Government efforts launched last month to stimulate the economy lack any clear results and GDP might still contract or grow at a rate of less than 1 percent, economists said yesterday.
National Taiwan University economics professor Kenneth Lin (林向愷) said he did not believe President Ma Ying-jeou (馬英九) could make good on his promise to make economic progress within the month — which would be up on Wednesday — despite a rise in exports last month and a lowering of the unemployment rate.
The rise in exports last month was primarily due to the Chinese need for petrochemical and information-technology products, and it also shows that Taiwan’s export products are prone to fluctuation.
Pointing to the Ma administration’s promise to “feel improvements in the economy” last month, Lin said he did not see how the people “felt” anything except the continued increase in unpaid leave, short-term and irregular workers, and the continued stagnation of Taiwan’s average wages.
Lin said there were still more than 3 million people with monthly wages below NT$30,000 (US$1,000), adding: “I’m sure if someone made a poll on whether economy had improved, they would say: ‘What improvements?’”
National Taipei University economics professor Wang To-far (王塗發) also said Taiwan saw a 4 percent decrease in its exports this year, totaling NT$220 billion between January and last month.
There’s no way anybody would “feel” an upturn with those kind of figures, Wang said, adding that the nation’s GDP also did not do well in the first quarter, and contracted in the second quarter.
There have not been any constructive economic policies in the past month aside from the “complicated and nigh incomprehensible Economic Power-up Plan,” Wang said.
Commenting on the government’s trumpeting of a rise in exports last month, Wang said rise was seasonal, because the month usually saw high exports in the run-up to Christmas.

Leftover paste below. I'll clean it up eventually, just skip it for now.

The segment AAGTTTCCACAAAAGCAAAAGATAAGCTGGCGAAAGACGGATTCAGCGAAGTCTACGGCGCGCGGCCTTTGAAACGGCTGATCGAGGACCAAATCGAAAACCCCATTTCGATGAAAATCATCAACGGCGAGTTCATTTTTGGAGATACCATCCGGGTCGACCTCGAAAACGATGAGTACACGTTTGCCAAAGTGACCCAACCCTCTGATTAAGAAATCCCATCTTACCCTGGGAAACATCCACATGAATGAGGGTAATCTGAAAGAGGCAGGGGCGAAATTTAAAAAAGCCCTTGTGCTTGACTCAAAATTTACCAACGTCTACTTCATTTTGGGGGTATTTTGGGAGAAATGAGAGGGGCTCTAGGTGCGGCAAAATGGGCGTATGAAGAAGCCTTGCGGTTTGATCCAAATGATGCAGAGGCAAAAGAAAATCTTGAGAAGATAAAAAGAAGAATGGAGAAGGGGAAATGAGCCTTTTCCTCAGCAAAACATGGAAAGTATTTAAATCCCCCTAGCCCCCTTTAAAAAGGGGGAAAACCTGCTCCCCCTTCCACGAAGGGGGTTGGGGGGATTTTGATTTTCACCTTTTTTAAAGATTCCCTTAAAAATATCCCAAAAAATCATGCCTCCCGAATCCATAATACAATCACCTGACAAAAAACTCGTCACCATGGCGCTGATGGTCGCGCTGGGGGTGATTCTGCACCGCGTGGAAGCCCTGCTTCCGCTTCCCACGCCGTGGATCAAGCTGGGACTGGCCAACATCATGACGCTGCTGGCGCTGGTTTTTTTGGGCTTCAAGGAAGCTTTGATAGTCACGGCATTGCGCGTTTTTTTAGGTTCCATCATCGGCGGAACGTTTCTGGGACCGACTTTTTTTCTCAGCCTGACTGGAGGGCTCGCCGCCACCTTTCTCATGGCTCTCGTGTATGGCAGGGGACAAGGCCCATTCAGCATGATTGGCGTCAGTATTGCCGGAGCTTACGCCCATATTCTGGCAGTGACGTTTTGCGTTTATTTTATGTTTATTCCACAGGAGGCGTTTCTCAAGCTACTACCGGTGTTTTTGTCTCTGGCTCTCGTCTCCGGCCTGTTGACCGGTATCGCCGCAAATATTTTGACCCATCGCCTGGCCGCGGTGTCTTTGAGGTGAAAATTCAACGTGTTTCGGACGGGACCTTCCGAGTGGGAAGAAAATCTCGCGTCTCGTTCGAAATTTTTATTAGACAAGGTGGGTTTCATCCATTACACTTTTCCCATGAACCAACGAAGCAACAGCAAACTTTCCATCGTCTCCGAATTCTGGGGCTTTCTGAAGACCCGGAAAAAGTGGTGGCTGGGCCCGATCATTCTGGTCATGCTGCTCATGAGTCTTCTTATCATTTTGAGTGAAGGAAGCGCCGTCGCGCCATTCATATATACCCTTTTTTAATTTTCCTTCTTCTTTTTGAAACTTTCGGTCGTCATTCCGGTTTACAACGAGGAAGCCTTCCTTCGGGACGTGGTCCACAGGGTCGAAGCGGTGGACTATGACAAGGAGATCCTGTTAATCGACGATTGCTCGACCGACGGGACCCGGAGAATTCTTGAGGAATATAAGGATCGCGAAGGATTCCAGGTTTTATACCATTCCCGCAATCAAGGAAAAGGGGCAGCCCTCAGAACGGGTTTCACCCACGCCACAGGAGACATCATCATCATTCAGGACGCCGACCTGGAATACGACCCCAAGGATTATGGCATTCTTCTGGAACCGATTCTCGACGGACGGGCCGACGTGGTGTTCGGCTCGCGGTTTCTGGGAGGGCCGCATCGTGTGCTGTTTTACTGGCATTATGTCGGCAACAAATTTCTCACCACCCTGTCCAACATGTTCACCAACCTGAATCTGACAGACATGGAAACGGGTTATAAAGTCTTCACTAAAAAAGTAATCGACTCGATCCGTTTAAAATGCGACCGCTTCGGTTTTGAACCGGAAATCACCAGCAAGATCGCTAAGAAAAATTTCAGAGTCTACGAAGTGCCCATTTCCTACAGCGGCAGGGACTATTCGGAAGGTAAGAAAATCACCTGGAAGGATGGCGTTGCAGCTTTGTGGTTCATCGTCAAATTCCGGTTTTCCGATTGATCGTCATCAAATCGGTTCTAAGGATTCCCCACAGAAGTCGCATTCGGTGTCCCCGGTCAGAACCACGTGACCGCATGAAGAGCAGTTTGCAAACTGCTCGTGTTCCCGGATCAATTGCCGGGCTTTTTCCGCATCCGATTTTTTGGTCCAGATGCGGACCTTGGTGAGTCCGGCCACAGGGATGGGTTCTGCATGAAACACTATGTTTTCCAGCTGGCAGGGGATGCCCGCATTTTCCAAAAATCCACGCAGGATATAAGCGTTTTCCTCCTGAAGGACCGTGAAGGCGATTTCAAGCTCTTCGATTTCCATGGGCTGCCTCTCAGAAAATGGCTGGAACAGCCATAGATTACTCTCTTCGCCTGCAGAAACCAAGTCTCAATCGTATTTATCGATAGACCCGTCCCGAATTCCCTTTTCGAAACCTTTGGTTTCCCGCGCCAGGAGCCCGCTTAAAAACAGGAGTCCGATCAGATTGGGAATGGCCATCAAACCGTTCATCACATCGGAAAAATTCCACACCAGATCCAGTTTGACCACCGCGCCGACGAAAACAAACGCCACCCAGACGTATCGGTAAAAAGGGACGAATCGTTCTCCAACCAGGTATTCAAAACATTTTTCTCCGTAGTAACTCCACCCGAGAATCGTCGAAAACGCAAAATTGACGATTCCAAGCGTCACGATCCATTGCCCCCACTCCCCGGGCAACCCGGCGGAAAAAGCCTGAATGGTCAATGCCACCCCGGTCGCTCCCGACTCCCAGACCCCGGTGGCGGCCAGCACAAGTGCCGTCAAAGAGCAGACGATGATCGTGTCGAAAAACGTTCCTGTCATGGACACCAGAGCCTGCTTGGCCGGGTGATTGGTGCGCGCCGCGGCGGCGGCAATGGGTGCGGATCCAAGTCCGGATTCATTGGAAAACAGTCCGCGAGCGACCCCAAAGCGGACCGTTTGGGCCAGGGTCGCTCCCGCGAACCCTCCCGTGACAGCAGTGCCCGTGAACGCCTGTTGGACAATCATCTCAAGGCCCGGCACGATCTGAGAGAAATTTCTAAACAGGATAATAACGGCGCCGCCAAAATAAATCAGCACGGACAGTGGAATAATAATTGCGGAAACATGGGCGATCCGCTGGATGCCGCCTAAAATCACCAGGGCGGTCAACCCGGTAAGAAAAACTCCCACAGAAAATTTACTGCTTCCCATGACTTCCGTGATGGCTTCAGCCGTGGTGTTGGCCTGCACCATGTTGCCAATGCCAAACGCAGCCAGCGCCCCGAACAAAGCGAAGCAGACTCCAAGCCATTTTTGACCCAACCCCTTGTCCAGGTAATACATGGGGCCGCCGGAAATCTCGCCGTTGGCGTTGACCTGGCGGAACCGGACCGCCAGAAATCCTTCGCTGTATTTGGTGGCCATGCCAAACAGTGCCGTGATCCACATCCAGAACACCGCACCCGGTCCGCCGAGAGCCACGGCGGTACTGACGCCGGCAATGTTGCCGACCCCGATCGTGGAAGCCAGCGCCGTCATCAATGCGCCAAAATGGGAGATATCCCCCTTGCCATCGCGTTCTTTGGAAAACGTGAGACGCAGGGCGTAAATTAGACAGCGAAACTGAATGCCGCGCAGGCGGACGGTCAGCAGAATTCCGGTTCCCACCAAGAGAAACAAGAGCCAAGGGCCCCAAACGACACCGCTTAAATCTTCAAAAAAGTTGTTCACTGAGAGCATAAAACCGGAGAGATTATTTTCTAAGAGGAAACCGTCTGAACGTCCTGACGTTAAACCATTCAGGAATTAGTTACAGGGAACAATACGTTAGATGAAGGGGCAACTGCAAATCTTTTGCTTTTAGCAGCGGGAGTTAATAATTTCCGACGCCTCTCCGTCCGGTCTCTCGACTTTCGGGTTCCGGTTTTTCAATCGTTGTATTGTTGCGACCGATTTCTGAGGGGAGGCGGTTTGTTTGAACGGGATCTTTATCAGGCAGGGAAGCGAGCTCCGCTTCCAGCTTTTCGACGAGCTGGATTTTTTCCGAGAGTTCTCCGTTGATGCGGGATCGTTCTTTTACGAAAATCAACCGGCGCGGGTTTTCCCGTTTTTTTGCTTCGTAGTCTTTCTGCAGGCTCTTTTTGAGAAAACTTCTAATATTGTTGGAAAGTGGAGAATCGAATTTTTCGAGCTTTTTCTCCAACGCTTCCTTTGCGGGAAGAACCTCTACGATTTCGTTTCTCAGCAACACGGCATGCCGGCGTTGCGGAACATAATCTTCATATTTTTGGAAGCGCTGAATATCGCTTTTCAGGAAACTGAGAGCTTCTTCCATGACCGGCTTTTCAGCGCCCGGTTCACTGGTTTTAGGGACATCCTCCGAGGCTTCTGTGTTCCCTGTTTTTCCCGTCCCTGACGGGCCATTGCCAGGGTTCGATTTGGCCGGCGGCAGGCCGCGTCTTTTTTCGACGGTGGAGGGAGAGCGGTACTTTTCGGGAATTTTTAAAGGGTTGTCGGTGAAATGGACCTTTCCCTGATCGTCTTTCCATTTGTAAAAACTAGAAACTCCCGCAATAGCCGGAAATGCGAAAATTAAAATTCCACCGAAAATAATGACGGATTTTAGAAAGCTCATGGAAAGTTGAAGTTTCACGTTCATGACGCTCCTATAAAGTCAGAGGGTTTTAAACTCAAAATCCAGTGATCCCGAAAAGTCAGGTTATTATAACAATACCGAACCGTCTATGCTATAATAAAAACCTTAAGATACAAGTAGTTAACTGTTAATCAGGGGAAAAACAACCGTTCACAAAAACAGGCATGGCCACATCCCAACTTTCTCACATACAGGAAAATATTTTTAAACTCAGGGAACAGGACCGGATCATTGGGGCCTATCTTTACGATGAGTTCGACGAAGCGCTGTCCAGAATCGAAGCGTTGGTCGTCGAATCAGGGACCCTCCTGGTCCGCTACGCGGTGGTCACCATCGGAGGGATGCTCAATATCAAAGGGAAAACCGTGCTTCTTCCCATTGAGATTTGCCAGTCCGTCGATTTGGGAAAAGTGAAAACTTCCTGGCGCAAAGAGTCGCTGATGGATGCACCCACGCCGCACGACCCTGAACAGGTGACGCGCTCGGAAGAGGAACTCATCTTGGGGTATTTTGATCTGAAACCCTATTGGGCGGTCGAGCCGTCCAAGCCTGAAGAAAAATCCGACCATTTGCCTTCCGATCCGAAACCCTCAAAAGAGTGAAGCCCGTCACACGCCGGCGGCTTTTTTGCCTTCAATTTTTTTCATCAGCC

The rise in exports did not necessarily point to an increase in Taiwan’s total GDP for the year, Wang said, adding that this year’s GDP would likely “be below 1 percent.”
Wang also said that the Ma administration “didn’t understand economics,” saying that it was impossible to perceive economic problems within a month, much less fix them.
Meanwhile, in a seminar hosted by the Taiwan Association of University Professors (TAUP), attending economists all warned that the “Ma administration’s economic opening-up policy was a mistake.”
Lin said that Taiwan had no lack of talent and funding, but despite that, the Ma administration insisted on introducing Chinese talent and investment in Taiwan on a large scale.
Lin said that was an attempt by the administration to use “ally with China to rule Taiwan” methods when the nation was beset with problems, tying Taiwan and China closer together.
Wang also said Taiwan’s know-how was migrating into China at a rapid speed because more than 70 percent of Taiwanese investments were concentrated in countries with less sophisticated methods and technology.
This has turned Taiwan-China relations from mutual aid into competition, Wang said, adding that Taiwan should lessen its trade dependency on China and strive to keep ahead in the technology sector.